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I just came across this little gadget called "button load cell", it seems to be a sensor that can measure weight but what exactly does it do? What is its intended application? I do not even have an idea about how to install it correctly(nipple facing upwards?).

This is the one I have by the way. I am not familiar with the terms used in the description page. I have no electrical engineering background and I did not do my physics in English.

Edit: I want to know the mechanics of this gadget(as in how it works). As far as my own study goes, it seems to be measuring the change of shape to derive applied force? But in the description it says Load cells are designed to measure a specific force, and ignore other forces being applied. which makes no sense to me.

Also I would like to know the real life application of this gadget. I can imagine using it in a scale but where else can it be useful?

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closed as unclear what you're asking by Brian Carlton, Voltage Spike, brhans, Enric Blanco, Dave Tweed Jul 19 '17 at 23:53

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    \$\begingroup\$ All the information on what it is? is on the link that you have provided !! \$\endgroup\$ – Arjun Jul 10 '15 at 6:30
  • \$\begingroup\$ Weird, I thought I explained why I asked this question by saying "I am not familiar with the terms used in the description page. I have no electrical engineering background and I did not do my physics in English." which means I do not understand the information they provide. Being able to read the words does not necessarily mean being able to understand what the words mean. At least 5 people do not have this logic circuit in their brain.@Arjun \$\endgroup\$ – anetworknoobie Jul 10 '15 at 9:21
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    \$\begingroup\$ @anetworknoobie Then you should be more specific about what terms on that page you don't understand. How are we to describe what it is if we don't know what terminology is off limits? Insulting people trying to help you is a good way to deter them, too. \$\endgroup\$ – Nick Johnson Jul 10 '15 at 9:47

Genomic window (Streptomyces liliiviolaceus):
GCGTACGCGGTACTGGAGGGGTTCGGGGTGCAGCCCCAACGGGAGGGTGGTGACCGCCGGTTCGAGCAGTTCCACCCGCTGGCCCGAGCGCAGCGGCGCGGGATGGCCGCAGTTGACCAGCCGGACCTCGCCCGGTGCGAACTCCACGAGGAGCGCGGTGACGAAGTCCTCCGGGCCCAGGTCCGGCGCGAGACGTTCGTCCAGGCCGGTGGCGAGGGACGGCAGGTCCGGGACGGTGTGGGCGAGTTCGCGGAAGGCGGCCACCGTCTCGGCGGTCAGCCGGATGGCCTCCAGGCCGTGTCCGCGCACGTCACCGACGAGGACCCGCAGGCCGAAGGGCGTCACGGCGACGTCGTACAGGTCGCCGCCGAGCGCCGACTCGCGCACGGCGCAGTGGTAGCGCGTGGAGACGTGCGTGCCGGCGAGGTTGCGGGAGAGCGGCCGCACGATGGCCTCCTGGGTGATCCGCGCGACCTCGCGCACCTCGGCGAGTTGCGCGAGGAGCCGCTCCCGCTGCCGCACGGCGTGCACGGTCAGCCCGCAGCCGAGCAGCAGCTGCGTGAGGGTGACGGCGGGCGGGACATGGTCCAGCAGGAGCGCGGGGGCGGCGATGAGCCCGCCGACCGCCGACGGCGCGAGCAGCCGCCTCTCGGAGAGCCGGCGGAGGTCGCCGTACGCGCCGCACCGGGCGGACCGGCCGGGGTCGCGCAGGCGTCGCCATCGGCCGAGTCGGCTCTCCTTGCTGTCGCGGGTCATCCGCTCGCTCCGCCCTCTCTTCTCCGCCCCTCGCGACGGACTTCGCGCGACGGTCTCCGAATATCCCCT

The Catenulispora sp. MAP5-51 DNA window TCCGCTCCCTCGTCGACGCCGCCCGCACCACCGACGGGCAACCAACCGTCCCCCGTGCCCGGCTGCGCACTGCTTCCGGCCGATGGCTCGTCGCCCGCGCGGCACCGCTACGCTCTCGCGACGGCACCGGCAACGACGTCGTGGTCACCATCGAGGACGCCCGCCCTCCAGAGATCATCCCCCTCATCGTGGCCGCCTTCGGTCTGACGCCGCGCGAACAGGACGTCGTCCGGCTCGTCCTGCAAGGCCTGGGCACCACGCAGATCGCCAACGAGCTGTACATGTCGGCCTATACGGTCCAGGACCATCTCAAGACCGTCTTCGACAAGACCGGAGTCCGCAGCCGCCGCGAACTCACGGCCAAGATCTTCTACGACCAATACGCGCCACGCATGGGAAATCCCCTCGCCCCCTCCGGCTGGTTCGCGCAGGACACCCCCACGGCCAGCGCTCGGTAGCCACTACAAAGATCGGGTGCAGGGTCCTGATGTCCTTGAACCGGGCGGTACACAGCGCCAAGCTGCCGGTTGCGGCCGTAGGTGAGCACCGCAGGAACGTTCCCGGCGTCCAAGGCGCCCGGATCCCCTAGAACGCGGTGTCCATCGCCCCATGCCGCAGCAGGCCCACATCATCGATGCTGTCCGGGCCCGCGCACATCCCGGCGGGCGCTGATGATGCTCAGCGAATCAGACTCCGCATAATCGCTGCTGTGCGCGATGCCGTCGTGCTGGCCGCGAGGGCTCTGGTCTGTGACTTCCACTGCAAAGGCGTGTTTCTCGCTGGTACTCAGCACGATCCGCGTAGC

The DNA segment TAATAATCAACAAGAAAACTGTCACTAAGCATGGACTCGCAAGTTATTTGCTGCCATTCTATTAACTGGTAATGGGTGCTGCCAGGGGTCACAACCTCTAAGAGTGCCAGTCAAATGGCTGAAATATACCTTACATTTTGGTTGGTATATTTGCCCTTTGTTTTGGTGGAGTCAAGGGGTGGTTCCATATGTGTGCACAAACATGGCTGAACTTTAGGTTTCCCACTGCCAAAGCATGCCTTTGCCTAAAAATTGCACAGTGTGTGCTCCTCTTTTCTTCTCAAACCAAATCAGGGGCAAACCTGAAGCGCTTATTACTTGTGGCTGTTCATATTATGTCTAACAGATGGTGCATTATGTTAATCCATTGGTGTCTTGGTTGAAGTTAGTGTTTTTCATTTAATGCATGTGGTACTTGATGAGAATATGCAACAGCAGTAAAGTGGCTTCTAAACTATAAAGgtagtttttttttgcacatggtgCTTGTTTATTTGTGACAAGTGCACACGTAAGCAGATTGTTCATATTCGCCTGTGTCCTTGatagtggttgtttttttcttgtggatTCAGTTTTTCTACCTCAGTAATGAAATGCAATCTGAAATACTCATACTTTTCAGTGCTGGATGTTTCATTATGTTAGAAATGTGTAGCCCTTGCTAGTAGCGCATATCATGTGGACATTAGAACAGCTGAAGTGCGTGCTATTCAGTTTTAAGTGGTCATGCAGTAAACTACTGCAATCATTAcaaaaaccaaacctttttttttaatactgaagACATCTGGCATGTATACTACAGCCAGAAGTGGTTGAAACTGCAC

• \$\begingroup\$ @NickJohnson Right, I should have been more specific, my mistake. Question has been updated. But I do not think "stating the fact" = "insulting", and those people probably did not want to help anyway(as they did not leave a comment saying I should be more specific etc etc). If you think "duh stupid question, down vote!" and leave; or up voting a comment that contains no helpful information to me at all = trying to help, then that is your call...I will not judge. \$\endgroup\$ – anetworknoobie Jul 10 '15 at 10:22
  • \$\begingroup\$ I don't think "At least 5 people do not have this logic circuit in their brain" is any sort of fact you're stating. \$\endgroup\$ – Nick Johnson Jul 10 '15 at 10:28
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First to begin with - that's a force sensor, which is designed to (just like you suspected) measure weight. It's intended application is wiring it to amplifying circuit, and your measuring device. You apply force to the button (or nipple, as you named it) and calculate the result basing on a formula, you can find in the datasheet for your load cell. From what I've seen, the one you have is using this one: Measured Value[kg] = 25 * Measured mV/V + Offset Where offset value is calculated by measuring output of the cell sensor with no load applied to it, and using this formula: Offset = 0 - 46.335 * Measured Output

You have to remember that you need to amplify the output of the sensor, page you linked hints to http://www.phidgets.com/products.php?product_id=1046 which takes care of amplifying and measurement.

You can read more here

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  • \$\begingroup\$ Thanks for the answer, do you have some examples of where this thing can be used? I can only think of using it as a scale(with a plate atop) \$\endgroup\$ – anetworknoobie Jul 10 '15 at 9:25
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    \$\begingroup\$ Not only scale reacts to shifts in force applied - you could use it as an alarm trigger (e. g. someone stepping on it causes alarm to go off), or even for some emergency procedures like air-bag system. You just need to find a way where shift of weight/force should be a signal for your device \$\endgroup\$ – Sven Jul 10 '15 at 12:38

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